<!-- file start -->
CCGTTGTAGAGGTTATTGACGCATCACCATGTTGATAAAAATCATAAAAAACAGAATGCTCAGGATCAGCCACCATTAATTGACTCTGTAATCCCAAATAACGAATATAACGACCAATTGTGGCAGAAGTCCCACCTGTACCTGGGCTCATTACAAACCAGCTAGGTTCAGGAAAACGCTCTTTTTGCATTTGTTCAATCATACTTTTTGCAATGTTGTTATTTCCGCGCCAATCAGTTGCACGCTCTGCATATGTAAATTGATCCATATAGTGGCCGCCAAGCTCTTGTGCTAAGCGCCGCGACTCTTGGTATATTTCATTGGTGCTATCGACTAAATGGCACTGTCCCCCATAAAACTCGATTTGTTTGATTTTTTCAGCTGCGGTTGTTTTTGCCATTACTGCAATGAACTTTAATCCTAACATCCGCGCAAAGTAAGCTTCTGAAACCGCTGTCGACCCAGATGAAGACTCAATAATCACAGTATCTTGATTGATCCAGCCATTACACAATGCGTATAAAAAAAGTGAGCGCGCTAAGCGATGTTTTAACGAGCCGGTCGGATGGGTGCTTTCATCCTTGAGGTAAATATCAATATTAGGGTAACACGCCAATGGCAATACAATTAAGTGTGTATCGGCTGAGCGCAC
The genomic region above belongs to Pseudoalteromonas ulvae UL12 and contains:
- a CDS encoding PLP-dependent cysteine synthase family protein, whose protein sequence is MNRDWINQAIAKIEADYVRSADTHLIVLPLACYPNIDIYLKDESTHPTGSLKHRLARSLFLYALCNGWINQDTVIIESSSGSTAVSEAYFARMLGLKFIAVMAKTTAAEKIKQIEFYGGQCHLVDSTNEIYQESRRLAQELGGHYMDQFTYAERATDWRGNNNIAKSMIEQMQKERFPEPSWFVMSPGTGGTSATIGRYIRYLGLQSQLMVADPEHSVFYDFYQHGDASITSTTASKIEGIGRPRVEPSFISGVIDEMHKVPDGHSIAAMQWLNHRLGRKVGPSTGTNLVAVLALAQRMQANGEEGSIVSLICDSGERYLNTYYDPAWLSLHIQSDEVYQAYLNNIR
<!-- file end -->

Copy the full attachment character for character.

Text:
CCGTTGTAGAGGTTATTGACGCATCACCATGTTGATAAAAATCATAAAAAACAGAATGCTCAGGATCAGCCACCATTAATTGACTCTGTAATCCCAAATAACGAATATAACGACCAATTGTGGCAGAAGTCCCACCTGTACCTGGGCTCATTACAAACCAGCTAGGTTCAGGAAAACGCTCTTTTTGCATTTGTTCAATCATACTTTTTGCAATGTTGTTATTTCCGCGCCAATCAGTTGCACGCTCTGCATATGTAAATTGATCCATATAGTGGCCGCCAAGCTCTTGTGCTAAGCGCCGCGACTCTTGGTATATTTCATTGGTGCTATCGACTAAATGGCACTGTCCCCCATAAAACTCGATTTGTTTGATTTTTTCAGCTGCGGTTGTTTTTGCCATTACTGCAATGAACTTTAATCCTAACATCCGCGCAAAGTAAGCTTCTGAAACCGCTGTCGACCCAGATGAAGACTCAATAATCACAGTATCTTGATTGATCCAGCCATTACACAATGCGTATAAAAAAAGTGAGCGCGCTAAGCGATGTTTTAACGAGCCGGTCGGATGGGTGCTTTCATCCTTGAGGTAAATATCAATATTAGGGTAACACGCCAATGGCAATACAATTAAGTGTGTATCGGCTGAGCGCAC
The genomic region above belongs to Pseudoalteromonas ulvae UL12 and contains:
- a CDS encoding PLP-dependent cysteine synthase family protein, whose protein sequence is MNRDWINQAIAKIEADYVRSADTHLIVLPLACYPNIDIYLKDESTHPTGSLKHRLARSLFLYALCNGWINQDTVIIESSSGSTAVSEAYFARMLGLKFIAVMAKTTAAEKIKQIEFYGGQCHLVDSTNEIYQESRRLAQELGGHYMDQFTYAERATDWRGNNNIAKSMIEQMQKERFPEPSWFVMSPGTGGTSATIGRYIRYLGLQSQLMVADPEHSVFYDFYQHGDASITSTTASKIEGIGRPRVEPSFISGVIDEMHKVPDGHSIAAMQWLNHRLGRKVGPSTGTNLVAVLALAQRMQANGEEGSIVSLICDSGERYLNTYYDPAWLSLHIQSDEVYQAYLNNIR